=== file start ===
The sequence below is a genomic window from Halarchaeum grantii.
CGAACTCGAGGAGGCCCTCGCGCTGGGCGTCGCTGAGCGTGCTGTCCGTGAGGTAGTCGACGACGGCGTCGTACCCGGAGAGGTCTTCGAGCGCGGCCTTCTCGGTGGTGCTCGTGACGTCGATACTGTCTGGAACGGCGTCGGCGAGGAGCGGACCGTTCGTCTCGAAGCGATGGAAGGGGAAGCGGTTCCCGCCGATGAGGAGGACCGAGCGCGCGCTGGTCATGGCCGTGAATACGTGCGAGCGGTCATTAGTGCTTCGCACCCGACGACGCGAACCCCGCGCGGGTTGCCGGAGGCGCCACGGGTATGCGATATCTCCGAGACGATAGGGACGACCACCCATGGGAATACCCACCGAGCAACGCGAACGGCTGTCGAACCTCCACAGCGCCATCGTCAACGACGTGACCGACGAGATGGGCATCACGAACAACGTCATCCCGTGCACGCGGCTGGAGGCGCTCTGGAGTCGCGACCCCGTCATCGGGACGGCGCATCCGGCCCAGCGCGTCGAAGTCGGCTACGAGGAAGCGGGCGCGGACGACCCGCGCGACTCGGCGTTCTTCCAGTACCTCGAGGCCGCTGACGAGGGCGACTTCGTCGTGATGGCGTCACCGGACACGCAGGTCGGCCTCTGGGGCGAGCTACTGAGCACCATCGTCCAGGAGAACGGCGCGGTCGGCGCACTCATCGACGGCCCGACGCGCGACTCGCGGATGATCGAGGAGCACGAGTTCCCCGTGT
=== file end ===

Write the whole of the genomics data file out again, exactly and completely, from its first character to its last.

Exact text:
The sequence below is a genomic window from Halarchaeum grantii.
CGAACTCGAGGAGGCCCTCGCGCTGGGCGTCGCTGAGCGTGCTGTCCGTGAGGTAGTCGACGACGGCGTCGTACCCGGAGAGGTCTTCGAGCGCGGCCTTCTCGGTGGTGCTCGTGACGTCGATACTGTCTGGAACGGCGTCGGCGAGGAGCGGACCGTTCGTCTCGAAGCGATGGAAGGGGAAGCGGTTCCCGCCGATGAGGAGGACCGAGCGCGCGCTGGTCATGGCCGTGAATACGTGCGAGCGGTCATTAGTGCTTCGCACCCGACGACGCGAACCCCGCGCGGGTTGCCGGAGGCGCCACGGGTATGCGATATCTCCGAGACGATAGGGACGACCACCCATGGGAATACCCACCGAGCAACGCGAACGGCTGTCGAACCTCCACAGCGCCATCGTCAACGACGTGACCGACGAGATGGGCATCACGAACAACGTCATCCCGTGCACGCGGCTGGAGGCGCTCTGGAGTCGCGACCCCGTCATCGGGACGGCGCATCCGGCCCAGCGCGTCGAAGTCGGCTACGAGGAAGCGGGCGCGGACGACCCGCGCGACTCGGCGTTCTTCCAGTACCTCGAGGCCGCTGACGAGGGCGACTTCGTCGTGATGGCGTCACCGGACACGCAGGTCGGCCTCTGGGGCGAGCTACTGAGCACCATCGTCCAGGAGAACGGCGCGGTCGGCGCACTCATCGACGGCCCGACGCGCGACTCGCGGATGATCGAGGAGCACGAGTTCCCCGTGT